Reasons why Marcelo Bielsa won't rush Patrick Bamford and Luke Ayling back into Leeds United team as he firmly makes a point
Marcelo Bielsa won’t hurriedly chuck Patrick Bamford and Luke Ayling back into Premier League football, he’ll launch them when they’re ready.
Tomorrow, Brentford come to Elland Road and there’s no doubt that it’s an important game, just as there’s no question over the importance of both players. Beating the Bees would represent a huge return over an eight-day period for Leeds, a seven-point haul from nine available ahead of four consecutive games against elite opposition.
Bamford and Ayling have been key to Bielsa’s success at Elland Road, the former scoring vital goals and, just like the latter, playing a vital role in the way the side builds their attacks. They are both leaders by example and Ayling adds a layer of influence through personality and vocal output.
His ability to drive forward with the ball from right-back took him all the way to the fringe of the England conversation last season.
That combination of factors naturally leads to an assumption that, having ticked off an Under 23s appearance on Monday night and been declared ‘likely available’ by their head coach, they should probably just go back into the team this weekend.
Yet even though Bielsa feels an urgency for wins and points to improve upon the start to the season, he has much to consider before giving Bamford and Ayling a nod that he was not yet ready to give yesterday morning.
“To be available and healthy is the first step for a player who has been without competition for two months,” he said.
“Nobody, just through their presence, guarantees their performance and the requiring of a football fitness level or the sporting level, which is the step prior to being healthy and training. A player can be healthy and they can be fit but the adaptation to the competition is something different.
“Sometimes that process is accelerated or it takes longer considering the particularities of each player and also sometimes the needs of the team. But sometimes the sporting reality of a team means that a player comes back to compete quicker. Managing all of that depends on a lot of factors and I cannot offer you a precise conclusion.”
Bielsa has often insisted that selecting a player who is unable to show exactly what he can do is not only to the player’s detriment, but the team’s and he cares too deeply about the individuals in his charge and the collective they make up to take undue risks.
And it has felt, ever since Bamford and Ayling were added to the injury list in mid-September, that Bielsa has been politely but firmly trying to make another point – that the absence of any one player should not mean a coach’s resolve or his plan fall apart.
Had he made an excuse of being without either man, it would have sent a message to his other options for those positions that he did not have full faith in them or the system they are a part of.
Anything that would undermine ‘Plan A’ or hint at flimsiness in that which he has built at Thorp Arch is clearly given a wide berth by the Argentine. The project at Leeds, the system of bringing players through who can play a set style and the style itself are serious business and seeking solutions by inconsistent means, quick fixes, hastily thought-up changes or even blaming the absence of individuals for results, would weaken the argument that it’s a project worth buying into.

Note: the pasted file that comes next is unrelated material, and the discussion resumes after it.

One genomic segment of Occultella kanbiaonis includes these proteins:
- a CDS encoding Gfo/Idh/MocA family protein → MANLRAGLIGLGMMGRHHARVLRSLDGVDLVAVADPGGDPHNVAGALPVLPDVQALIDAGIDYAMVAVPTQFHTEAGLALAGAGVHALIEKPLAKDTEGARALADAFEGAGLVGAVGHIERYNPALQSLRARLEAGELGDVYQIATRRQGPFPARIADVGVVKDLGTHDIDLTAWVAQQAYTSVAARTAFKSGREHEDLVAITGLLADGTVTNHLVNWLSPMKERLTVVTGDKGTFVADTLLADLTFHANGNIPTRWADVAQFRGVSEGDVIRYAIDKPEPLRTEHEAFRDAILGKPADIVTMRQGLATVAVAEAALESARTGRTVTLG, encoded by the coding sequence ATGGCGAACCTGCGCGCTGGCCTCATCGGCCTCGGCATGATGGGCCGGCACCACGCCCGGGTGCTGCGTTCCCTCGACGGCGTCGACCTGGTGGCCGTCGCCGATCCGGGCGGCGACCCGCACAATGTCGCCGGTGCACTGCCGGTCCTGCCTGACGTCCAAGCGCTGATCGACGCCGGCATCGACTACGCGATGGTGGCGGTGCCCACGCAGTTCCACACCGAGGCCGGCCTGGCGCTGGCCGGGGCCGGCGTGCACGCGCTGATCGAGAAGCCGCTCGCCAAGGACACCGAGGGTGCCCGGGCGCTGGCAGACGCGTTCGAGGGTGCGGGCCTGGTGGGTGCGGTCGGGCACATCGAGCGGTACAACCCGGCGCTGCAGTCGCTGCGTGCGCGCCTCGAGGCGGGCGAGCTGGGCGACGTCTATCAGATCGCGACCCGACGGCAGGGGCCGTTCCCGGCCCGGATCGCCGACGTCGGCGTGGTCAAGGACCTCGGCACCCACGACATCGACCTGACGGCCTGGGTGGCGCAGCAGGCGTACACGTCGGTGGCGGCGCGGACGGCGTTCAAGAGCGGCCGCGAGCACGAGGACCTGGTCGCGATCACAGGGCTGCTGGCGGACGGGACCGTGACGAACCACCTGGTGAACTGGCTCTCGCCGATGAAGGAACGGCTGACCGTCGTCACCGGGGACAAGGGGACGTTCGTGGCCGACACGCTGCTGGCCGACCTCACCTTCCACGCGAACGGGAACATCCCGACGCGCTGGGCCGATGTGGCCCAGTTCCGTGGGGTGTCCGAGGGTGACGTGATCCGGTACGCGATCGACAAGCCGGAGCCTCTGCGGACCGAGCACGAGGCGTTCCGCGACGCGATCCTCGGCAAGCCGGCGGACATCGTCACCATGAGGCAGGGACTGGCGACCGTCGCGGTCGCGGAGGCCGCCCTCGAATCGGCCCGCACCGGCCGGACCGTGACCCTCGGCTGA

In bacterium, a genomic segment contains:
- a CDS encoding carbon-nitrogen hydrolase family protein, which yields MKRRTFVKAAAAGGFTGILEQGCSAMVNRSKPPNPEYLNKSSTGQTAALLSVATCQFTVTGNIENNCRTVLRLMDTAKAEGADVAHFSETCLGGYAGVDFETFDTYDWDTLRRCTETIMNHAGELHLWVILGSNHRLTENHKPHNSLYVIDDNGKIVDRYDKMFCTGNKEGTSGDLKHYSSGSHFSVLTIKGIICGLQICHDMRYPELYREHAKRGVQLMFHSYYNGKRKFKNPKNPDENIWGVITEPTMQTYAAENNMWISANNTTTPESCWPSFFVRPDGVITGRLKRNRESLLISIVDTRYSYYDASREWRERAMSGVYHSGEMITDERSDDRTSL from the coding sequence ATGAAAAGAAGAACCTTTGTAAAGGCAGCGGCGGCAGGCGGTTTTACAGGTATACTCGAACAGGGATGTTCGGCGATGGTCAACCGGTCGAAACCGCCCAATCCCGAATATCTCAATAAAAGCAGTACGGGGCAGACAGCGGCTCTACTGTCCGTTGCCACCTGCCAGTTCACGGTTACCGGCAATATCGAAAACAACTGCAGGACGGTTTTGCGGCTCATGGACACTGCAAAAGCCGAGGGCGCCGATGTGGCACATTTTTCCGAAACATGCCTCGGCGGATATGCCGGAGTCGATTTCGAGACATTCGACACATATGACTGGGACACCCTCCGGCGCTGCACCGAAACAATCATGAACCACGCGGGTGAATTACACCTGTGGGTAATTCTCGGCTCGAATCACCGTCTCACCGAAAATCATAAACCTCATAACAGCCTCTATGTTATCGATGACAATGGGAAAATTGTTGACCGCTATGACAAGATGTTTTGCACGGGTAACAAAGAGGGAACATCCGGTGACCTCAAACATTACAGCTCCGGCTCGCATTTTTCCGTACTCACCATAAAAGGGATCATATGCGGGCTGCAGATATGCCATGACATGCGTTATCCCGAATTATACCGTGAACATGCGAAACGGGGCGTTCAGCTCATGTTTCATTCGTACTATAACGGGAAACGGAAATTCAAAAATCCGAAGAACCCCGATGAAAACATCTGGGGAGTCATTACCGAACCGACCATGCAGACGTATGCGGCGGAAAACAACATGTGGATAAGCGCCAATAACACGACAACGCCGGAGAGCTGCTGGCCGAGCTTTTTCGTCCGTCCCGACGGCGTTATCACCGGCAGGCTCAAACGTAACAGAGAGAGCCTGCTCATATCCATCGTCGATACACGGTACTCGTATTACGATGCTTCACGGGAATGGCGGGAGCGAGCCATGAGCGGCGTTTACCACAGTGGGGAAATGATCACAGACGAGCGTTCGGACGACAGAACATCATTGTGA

“The way in which a team chooses to compete is a decision that has to be reflected on a lot because to construct it takes a long time,” said Bielsa when asked about the importance of being consistent on principles and values.
“Not maintaining your philosophy of play and abandoning the main themes that sustain it, that is very easy. But what is difficult is to construct a new philosophy to substitute it, not that it resolves the next game but that it works as a base that lasts because the urgency that we have to obtain results, it generates this option of the plan B and from my point of view, that has caused a lot of damage to football in general.”
When it comes to injuries and having to put another where Bamford or Ayling once operated so well, the players coming into the team cannot consider themselves Plan B but an extension of Plan A, even if they’re not yet as good as those they replace.
And while what they manage to do with their opportunity will ultimately decide their place in the pecking order when everyone is fit, something else Bielsa said about sticking to principles on playing styles speaks to why he remains so patient and unwilling to cast aside options facing external criticism for perceived failings. What Leeds have deserved during the absence of
Bamford and Ayling is something he considers when judging how their replacements have done, not just results.
“What you can’t do is change it on a weekly basis because to consolidate takes a long time and what is really significant is what you obtain or what you deserve because if what is deserved is not obtained the path is the correct one and if what is obtained is not deserved the path is not the right one and in both cases time verifies those two things,” he said.
“From my point of view what should be judged is the relationship between what you deserve and what you obtain, which is what is truly decisive.”
Bamford and Ayling will play again soon for Leeds and they might even play tomorrow but only if they represent the best iteration of Plan A in Bielsa’s mind. They’re available now but that’s when they’ll be ready.